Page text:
‘Because the show is a fantasy. It’s a 42-minute entertainment special. That’s what it is. It is the only one of its kind in the world, and any other fashion brand in the world would take it in a minute, including the competitors that are carping at us. And they carp at us because we’re the leader,” said chief marketing officer Ed Razek.

When asked about the possibility of hiring plus sized models, Razek said, “We attempted to do a television special for plus sizes [in 2000]. No one had any interest in it. Still don’t.”

This response caused an uproar of negative comments from the body positive community, saying that the brand only cared about money, not the feelings of viewers and customers. The second show would be less viewed because the original is all audiences would most likely care about. By stating the brand made a second television appearance just for plus sized models excludes said models and body types from the first show, showing they do not care about inclusion.

American Eagle owns a brand named Aerie, which has been sweeping Victoria Secret out of the public eye. The brand is known for selling bathing suits and underwear, between AA to DDD and underwear sizes all the way from XXS TO XXL in order to appeal to all possible buyers. The brand launched a modeling campaign for called“#AerieREAL Role Models”. The campaign started in 2016 when they hired Iskra Lawrence, a plus sized model, as the face of the brand. For the 2019 spring campaign, the brand sent after a group of extremely different women from different talents and backgrounds. Models involved with the project including singer Rachel Platten, medal winning Olympian Aly Raisman, poet Cleo Wade, and many others.

Screenshot taken by Jane Ficher from Victoria Secret Twitter page
Victoria Secret response via social media of its controversy.

“The project using people other than stereotypical models makes it feel like it reaches a broader audience. Not everyone can identify with 5’8 models that weigh 105 pounds,” said junior Emily Morris.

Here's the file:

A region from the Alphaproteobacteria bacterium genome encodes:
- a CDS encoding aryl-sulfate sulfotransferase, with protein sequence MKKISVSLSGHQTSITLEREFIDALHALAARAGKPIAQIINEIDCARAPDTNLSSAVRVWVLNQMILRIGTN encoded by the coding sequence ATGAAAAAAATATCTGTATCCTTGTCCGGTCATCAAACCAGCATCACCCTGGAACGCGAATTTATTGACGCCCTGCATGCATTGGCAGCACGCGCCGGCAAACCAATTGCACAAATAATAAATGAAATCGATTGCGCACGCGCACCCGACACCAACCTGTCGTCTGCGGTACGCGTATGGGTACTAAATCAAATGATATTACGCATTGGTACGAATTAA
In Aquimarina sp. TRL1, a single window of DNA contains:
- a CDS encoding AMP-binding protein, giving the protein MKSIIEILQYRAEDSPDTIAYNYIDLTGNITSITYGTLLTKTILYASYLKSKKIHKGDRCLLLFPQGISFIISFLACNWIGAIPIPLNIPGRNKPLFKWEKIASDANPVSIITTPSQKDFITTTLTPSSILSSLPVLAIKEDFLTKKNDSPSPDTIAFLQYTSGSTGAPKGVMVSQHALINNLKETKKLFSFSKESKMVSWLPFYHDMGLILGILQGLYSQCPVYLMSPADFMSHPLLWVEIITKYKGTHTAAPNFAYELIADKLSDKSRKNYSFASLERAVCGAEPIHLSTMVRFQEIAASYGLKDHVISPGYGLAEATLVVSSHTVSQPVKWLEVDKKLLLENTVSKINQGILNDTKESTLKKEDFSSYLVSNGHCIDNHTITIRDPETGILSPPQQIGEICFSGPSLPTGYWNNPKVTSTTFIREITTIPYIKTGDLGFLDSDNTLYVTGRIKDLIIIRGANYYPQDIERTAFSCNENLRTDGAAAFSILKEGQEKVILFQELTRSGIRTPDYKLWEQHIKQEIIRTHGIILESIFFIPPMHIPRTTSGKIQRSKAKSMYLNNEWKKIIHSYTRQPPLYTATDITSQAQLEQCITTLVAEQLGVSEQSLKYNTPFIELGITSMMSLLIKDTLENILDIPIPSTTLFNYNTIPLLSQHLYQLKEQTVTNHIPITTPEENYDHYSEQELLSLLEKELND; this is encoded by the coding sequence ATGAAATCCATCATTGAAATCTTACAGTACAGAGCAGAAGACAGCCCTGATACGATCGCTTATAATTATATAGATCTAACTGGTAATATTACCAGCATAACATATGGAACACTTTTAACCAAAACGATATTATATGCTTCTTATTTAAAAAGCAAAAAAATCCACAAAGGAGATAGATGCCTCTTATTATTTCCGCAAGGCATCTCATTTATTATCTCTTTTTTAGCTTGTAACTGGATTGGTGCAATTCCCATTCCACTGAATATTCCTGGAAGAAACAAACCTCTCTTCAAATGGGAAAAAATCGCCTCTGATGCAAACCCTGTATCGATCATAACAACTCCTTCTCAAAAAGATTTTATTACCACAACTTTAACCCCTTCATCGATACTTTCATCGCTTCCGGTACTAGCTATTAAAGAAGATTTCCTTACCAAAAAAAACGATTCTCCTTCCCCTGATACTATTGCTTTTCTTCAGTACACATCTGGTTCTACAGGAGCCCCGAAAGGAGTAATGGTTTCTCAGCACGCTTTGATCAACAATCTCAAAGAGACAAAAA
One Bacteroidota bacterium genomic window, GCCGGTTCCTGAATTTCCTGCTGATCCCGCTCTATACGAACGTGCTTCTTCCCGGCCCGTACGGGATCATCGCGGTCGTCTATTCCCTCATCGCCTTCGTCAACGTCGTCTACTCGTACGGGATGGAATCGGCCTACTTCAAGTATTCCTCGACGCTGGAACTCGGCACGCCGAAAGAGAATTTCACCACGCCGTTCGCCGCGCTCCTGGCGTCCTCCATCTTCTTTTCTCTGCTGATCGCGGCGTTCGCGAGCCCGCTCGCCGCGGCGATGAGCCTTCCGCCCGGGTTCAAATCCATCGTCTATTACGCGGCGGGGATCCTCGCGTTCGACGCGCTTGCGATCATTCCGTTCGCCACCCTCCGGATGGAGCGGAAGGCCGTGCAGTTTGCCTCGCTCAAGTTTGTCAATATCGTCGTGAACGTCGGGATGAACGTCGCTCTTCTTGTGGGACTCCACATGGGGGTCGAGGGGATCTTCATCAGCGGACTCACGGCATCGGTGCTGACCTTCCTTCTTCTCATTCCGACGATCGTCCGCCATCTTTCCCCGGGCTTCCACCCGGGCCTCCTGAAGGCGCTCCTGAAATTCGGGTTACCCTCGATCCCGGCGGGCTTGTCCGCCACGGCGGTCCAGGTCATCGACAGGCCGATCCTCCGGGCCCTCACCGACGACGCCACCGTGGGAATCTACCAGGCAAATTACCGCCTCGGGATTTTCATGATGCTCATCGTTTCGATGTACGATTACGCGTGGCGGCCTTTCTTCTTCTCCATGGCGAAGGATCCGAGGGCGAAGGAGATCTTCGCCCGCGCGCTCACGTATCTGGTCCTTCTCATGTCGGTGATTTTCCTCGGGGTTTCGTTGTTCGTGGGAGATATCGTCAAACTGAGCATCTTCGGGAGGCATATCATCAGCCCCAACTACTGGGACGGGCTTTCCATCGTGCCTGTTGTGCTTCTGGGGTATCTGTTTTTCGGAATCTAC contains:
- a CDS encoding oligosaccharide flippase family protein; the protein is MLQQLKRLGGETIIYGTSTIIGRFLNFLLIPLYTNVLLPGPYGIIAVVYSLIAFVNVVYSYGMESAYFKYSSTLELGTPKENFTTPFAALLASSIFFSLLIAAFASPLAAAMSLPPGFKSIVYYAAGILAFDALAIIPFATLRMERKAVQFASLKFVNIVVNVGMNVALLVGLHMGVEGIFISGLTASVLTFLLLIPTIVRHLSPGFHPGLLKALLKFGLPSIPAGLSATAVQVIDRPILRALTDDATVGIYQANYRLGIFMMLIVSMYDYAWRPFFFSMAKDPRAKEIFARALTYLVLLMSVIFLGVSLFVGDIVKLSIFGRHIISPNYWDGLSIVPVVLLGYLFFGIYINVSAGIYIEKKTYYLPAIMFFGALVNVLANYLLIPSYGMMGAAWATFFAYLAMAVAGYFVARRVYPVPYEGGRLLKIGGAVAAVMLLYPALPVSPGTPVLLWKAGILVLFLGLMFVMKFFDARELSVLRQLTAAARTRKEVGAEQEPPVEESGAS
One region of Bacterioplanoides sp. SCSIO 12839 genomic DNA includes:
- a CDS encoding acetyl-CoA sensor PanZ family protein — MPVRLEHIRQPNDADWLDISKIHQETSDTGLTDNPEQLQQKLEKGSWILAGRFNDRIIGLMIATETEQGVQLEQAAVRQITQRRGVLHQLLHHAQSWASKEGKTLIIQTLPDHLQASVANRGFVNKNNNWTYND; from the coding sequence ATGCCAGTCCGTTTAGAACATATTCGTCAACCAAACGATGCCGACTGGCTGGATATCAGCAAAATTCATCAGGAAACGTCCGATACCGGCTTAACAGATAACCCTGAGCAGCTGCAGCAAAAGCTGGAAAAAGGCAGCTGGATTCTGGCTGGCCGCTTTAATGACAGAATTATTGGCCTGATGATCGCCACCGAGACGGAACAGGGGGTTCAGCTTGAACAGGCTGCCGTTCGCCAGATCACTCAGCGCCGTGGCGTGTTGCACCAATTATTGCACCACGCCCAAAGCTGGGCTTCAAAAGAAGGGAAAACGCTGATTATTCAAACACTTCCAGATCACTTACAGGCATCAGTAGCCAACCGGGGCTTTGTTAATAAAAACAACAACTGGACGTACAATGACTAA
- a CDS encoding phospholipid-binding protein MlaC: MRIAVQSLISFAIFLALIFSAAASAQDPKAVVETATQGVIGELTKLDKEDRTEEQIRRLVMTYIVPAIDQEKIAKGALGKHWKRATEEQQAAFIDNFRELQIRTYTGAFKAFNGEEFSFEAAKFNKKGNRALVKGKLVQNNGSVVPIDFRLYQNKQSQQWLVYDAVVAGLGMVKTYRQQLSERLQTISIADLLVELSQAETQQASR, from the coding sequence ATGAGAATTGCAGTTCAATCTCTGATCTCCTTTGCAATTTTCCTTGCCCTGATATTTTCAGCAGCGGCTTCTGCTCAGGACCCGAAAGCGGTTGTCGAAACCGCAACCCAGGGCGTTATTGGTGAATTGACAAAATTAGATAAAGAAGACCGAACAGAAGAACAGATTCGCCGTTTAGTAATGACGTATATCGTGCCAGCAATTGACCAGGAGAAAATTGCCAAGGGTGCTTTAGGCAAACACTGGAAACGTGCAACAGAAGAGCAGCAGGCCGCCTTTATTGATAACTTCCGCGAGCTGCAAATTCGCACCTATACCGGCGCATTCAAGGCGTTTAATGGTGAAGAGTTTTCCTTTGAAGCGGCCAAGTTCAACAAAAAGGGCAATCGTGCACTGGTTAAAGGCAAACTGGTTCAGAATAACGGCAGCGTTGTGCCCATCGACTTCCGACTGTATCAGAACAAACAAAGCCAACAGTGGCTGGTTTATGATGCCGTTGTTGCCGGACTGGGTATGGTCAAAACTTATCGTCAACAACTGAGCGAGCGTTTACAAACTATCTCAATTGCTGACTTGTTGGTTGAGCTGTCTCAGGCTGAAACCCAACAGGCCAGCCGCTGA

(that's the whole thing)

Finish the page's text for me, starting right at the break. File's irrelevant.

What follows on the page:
The company explained its choice of the models based on their influential voices, unique stories, and self made success. The campaign promises to not photoshop the photos they take, so they don’t create unrealistic body standards.

“I never could have dreamt that I would be able to help girls feel better about themselves. But now I know I can I want to do everything in my power to do more. There is no better feeling and those girls have now become my motivation and drive to keep working harder to try and make a difference,” said Iskra Lawrence in an interview with Teen Vogue.

The brand offers bra sizes between AA to DDD and underwear sizes all the way from XXS TO XXL in order to appeal to all possible buyers.

It is likely that the companies that choose to adapt will have a spike in sales due to positive marketing. As time advances, it is also likely that more and more brands will start to diversify ad campaigns due to acceptance or pressure from the media. At the same time, companies that decide against the change may face a decrease in sales, or even boycotts. A company’s values often correspond with the type of customers they attract. This being said, we as consumers must choose who we buy from wisely.